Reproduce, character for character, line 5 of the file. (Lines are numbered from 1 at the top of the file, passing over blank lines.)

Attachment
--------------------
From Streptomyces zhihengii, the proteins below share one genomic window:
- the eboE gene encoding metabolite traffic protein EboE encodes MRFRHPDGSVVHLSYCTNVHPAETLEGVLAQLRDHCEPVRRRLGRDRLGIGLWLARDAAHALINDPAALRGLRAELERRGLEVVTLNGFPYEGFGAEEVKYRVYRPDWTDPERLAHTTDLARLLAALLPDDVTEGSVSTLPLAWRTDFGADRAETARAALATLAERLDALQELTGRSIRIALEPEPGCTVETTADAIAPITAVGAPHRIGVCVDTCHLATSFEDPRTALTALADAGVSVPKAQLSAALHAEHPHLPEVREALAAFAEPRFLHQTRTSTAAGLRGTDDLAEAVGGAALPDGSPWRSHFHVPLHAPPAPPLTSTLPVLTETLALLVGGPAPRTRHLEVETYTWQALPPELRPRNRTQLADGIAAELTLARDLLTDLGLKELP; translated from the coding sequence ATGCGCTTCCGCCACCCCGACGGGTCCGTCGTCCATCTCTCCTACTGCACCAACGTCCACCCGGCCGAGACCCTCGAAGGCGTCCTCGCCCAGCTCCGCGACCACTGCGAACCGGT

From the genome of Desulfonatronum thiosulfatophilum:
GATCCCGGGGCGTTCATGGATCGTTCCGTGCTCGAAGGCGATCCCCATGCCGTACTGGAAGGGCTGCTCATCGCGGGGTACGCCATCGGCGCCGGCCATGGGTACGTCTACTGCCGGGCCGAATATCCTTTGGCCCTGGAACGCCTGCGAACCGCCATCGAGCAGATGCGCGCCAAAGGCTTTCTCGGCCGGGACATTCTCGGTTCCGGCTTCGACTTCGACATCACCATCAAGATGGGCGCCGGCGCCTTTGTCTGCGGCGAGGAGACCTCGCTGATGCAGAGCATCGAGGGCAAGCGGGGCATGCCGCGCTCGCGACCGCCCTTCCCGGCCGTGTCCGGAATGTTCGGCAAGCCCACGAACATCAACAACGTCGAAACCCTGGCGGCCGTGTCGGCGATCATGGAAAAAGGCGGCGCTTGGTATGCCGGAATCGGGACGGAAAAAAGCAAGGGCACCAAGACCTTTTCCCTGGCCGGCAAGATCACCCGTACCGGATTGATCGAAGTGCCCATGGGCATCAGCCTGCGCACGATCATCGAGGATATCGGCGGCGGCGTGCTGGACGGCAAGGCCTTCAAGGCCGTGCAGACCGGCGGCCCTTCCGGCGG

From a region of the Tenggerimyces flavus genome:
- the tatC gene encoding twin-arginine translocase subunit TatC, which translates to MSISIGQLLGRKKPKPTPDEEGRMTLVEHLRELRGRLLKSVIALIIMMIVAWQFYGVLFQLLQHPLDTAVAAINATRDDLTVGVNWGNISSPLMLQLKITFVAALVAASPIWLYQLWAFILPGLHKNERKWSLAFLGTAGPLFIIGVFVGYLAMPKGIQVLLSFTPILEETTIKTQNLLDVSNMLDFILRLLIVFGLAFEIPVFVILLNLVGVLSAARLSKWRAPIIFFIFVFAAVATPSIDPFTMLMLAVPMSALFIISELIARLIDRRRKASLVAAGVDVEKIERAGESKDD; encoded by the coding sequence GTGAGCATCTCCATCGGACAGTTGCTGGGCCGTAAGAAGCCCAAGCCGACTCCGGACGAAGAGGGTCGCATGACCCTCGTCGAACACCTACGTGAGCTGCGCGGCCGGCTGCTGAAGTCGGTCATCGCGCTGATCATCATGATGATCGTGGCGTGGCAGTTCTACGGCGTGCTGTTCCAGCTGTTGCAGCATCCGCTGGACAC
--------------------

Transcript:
From a region of the Tenggerimyces flavus genome: